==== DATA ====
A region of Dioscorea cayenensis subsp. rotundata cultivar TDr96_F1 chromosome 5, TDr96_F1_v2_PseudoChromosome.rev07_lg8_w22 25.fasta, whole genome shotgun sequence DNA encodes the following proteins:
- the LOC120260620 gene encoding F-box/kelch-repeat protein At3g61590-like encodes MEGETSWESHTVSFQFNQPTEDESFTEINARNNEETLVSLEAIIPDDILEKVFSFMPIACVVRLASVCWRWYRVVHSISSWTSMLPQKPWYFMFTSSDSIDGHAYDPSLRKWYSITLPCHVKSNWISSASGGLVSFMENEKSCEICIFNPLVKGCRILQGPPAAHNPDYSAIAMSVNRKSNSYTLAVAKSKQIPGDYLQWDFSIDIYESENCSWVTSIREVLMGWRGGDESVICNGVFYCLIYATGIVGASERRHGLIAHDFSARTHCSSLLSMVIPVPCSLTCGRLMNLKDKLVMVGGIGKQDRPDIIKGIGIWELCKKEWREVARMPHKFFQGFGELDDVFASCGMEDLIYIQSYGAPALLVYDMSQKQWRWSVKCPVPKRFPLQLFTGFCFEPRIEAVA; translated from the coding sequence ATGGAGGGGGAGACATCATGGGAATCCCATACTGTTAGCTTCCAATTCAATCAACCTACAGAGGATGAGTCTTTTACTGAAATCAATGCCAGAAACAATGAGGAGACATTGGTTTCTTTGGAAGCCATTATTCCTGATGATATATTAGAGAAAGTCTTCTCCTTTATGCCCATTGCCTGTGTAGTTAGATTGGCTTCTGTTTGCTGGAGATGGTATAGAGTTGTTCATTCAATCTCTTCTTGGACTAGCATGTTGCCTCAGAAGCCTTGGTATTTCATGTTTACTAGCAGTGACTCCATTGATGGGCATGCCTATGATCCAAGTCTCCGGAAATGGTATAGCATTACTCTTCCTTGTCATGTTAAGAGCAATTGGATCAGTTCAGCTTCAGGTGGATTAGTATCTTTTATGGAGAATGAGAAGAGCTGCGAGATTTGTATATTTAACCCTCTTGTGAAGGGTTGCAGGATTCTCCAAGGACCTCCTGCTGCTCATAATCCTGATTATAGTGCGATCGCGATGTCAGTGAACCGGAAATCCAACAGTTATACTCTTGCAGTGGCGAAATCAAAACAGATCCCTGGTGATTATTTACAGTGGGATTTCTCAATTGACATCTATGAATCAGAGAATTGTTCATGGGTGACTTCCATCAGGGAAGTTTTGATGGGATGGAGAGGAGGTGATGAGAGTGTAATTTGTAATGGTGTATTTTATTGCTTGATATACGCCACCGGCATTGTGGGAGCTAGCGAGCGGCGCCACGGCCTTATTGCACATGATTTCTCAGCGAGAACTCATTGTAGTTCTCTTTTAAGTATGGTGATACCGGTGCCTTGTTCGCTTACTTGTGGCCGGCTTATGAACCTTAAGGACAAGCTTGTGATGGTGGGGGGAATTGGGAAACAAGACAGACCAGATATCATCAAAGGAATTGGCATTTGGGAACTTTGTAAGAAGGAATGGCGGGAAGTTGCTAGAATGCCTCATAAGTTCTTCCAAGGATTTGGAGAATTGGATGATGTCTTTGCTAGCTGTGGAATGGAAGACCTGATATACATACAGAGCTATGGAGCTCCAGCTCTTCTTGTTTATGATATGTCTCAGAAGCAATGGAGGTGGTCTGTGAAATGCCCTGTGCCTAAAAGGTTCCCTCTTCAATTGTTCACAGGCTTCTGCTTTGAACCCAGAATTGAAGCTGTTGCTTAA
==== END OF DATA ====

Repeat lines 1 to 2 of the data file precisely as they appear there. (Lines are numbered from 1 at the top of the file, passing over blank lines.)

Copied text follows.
A region of Dioscorea cayenensis subsp. rotundata cultivar TDr96_F1 chromosome 5, TDr96_F1_v2_PseudoChromosome.rev07_lg8_w22 25.fasta, whole genome shotgun sequence DNA encodes the following proteins:
- the LOC120260620 gene encoding F-box/kelch-repeat protein At3g61590-like encodes MEGETSWESHTVSFQFNQPTEDESFTEINARNNEETLVSLEAIIPDDILEKVFSFMPIACVVRLASVCWRWYRVVHSISSWTSMLPQKPWYFMFTSSDSIDGHAYDPSLRKWYSITLPCHVKSNWISSASGGLVSFMENEKSCEICIFNPLVKGCRILQGPPAAHNPDYSAIAMSVNRKSNSYTLAVAKSKQIPGDYLQWDFSIDIYESENCSWVTSIREVLMGWRGGDESVICNGVFYCLIYATGIVGASERRHGLIAHDFSARTHCSSLLSMVIPVPCSLTCGRLMNLKDKLVMVGGIGKQDRPDIIKGIGIWELCKKEWREVARMPHKFFQGFGELDDVFASCGMEDLIYIQSYGAPALLVYDMSQKQWRWSVKCPVPKRFPLQLFTGFCFEPRIEAVA; translated from the coding sequence ATGGAGGGGGAGACATCATGGGAATCCCATACTGTTAGCTTCCAATTCAATCAACCTACAGAGGATGAGTCTTTTACTGAAATCAATGCCAGAAACAATGAGGAGACATTGGTTTCTTTGGAAGCCATTATTCCTGATGATATATTAGAGAAAGTCTTCTCCTTTATGCCCATTGCCTGTGTAGTTAGATTGGCTTCTGTTTGCTGGAGATGGTATAGAGTTGTTCATTCAATCTCTTCTTGGACTAGCATGTTGCCTCAGAAGCCTTGGTATTTCATGTTTACTAGCAGTGACTCCATTGATGGGCATGCCTATGATCCAAGTCTCCGGAAATGGTATAGCATTACTCTTCCTTGTCATGTTAAGAGCAATTGGATCAGTTCAGCTTCAGGTGGATTAGTATCTTTTATGGAGAATGAGAAGAGCTGCGAGATTTGTATATTTAACCCTCTTGTGAAGGGTTGCAGGATTCTCCAAGGACCTCCTGCTGCTCATAATCCTGATTATAGTGCGATCGCGATGTCAGTGAACCGGAAATCCAACAGTTATACTCTTGCAGTGGCGAAATCAAAACAGATCCCTGGTGATTATTTACAGTGGGATTTCTCAATTGACATCTATGAATCAGAGAATTGTTCATGGGTGACTTCCATCAGGGAAGTTTTGATGGGATGGAGAGGAGGTGATGAGAGTGTAATTTGTAATGGTGTATTTTATTGCTTGATATACGCCACCGGCATTGTGGGAGCTAGCGAGCGGCGCCACGGCCTTATTGCACATGATTTCTCAGCGAGAACTCATTGTAGTTCTCTTTTAAGTATGGTGATACCGGTGCCTTGTTCGCTTACTTGTGGCCGGCTTATGAACCTTAAGGACAAGCTTGTGATGGTGGGGGGAATTGGGAAACAAGACAGACCAGATATCATCAAAGGAATTGGCATTTGGGAACTTTGTAAGAAGGAATGGCGGGAAGTTGCTAGAATGCCTCATAAGTTCTTCCAAGGATTTGGAGAATTGGATGATGTCTTTGCTAGCTGTGGAATGGAAGACCTGATATACATACAGAGCTATGGAGCTCCAGCTCTTCTTGTTTATGATATGTCTCAGAAGCAATGGAGGTGGTCTGTGAAATGCCCTGTGCCTAAAAGGTTCCCTCTTCAATTGTTCACAGGCTTCTGCTTTGAACCCAGAATTGAAGCTGTTGCTTAA